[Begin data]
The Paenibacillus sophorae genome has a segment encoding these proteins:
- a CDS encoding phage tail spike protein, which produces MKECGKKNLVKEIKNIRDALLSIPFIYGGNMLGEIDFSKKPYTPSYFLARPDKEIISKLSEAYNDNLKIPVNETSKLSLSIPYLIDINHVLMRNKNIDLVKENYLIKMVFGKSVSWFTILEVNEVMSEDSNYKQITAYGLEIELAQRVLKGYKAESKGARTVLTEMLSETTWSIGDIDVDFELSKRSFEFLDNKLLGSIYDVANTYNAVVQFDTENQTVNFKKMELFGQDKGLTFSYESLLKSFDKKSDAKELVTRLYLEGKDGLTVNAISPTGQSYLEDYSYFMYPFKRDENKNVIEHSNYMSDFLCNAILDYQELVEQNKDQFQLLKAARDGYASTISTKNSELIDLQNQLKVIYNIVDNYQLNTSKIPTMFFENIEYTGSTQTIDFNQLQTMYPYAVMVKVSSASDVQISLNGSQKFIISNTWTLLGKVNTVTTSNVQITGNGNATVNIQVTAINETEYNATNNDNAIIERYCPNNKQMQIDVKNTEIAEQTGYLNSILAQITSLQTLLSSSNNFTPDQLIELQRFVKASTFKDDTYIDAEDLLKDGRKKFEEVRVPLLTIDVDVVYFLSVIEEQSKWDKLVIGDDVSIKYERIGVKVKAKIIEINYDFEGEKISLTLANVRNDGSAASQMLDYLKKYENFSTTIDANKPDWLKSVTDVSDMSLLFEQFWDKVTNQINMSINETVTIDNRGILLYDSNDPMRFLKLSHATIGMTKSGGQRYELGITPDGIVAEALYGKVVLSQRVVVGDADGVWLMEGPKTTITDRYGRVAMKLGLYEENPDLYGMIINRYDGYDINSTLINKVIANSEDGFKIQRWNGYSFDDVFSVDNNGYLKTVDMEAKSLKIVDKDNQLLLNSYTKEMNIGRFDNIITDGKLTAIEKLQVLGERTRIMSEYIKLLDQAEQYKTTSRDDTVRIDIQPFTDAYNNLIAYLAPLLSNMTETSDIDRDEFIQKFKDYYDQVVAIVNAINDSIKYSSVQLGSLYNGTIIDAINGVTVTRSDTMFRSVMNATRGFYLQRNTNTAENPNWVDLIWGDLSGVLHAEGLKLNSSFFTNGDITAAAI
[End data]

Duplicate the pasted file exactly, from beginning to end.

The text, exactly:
The Paenibacillus sophorae genome has a segment encoding these proteins:
- a CDS encoding phage tail spike protein, which produces MKECGKKNLVKEIKNIRDALLSIPFIYGGNMLGEIDFSKKPYTPSYFLARPDKEIISKLSEAYNDNLKIPVNETSKLSLSIPYLIDINHVLMRNKNIDLVKENYLIKMVFGKSVSWFTILEVNEVMSEDSNYKQITAYGLEIELAQRVLKGYKAESKGARTVLTEMLSETTWSIGDIDVDFELSKRSFEFLDNKLLGSIYDVANTYNAVVQFDTENQTVNFKKMELFGQDKGLTFSYESLLKSFDKKSDAKELVTRLYLEGKDGLTVNAISPTGQSYLEDYSYFMYPFKRDENKNVIEHSNYMSDFLCNAILDYQELVEQNKDQFQLLKAARDGYASTISTKNSELIDLQNQLKVIYNIVDNYQLNTSKIPTMFFENIEYTGSTQTIDFNQLQTMYPYAVMVKVSSASDVQISLNGSQKFIISNTWTLLGKVNTVTTSNVQITGNGNATVNIQVTAINETEYNATNNDNAIIERYCPNNKQMQIDVKNTEIAEQTGYLNSILAQITSLQTLLSSSNNFTPDQLIELQRFVKASTFKDDTYIDAEDLLKDGRKKFEEVRVPLLTIDVDVVYFLSVIEEQSKWDKLVIGDDVSIKYERIGVKVKAKIIEINYDFEGEKISLTLANVRNDGSAASQMLDYLKKYENFSTTIDANKPDWLKSVTDVSDMSLLFEQFWDKVTNQINMSINETVTIDNRGILLYDSNDPMRFLKLSHATIGMTKSGGQRYELGITPDGIVAEALYGKVVLSQRVVVGDADGVWLMEGPKTTITDRYGRVAMKLGLYEENPDLYGMIINRYDGYDINSTLINKVIANSEDGFKIQRWNGYSFDDVFSVDNNGYLKTVDMEAKSLKIVDKDNQLLLNSYTKEMNIGRFDNIITDGKLTAIEKLQVLGERTRIMSEYIKLLDQAEQYKTTSRDDTVRIDIQPFTDAYNNLIAYLAPLLSNMTETSDIDRDEFIQKFKDYYDQVVAIVNAINDSIKYSSVQLGSLYNGTIIDAINGVTVTRSDTMFRSVMNATRGFYLQRNTNTAENPNWVDLIWGDLSGVLHAEGLKLNSSFFTNGDITAAAI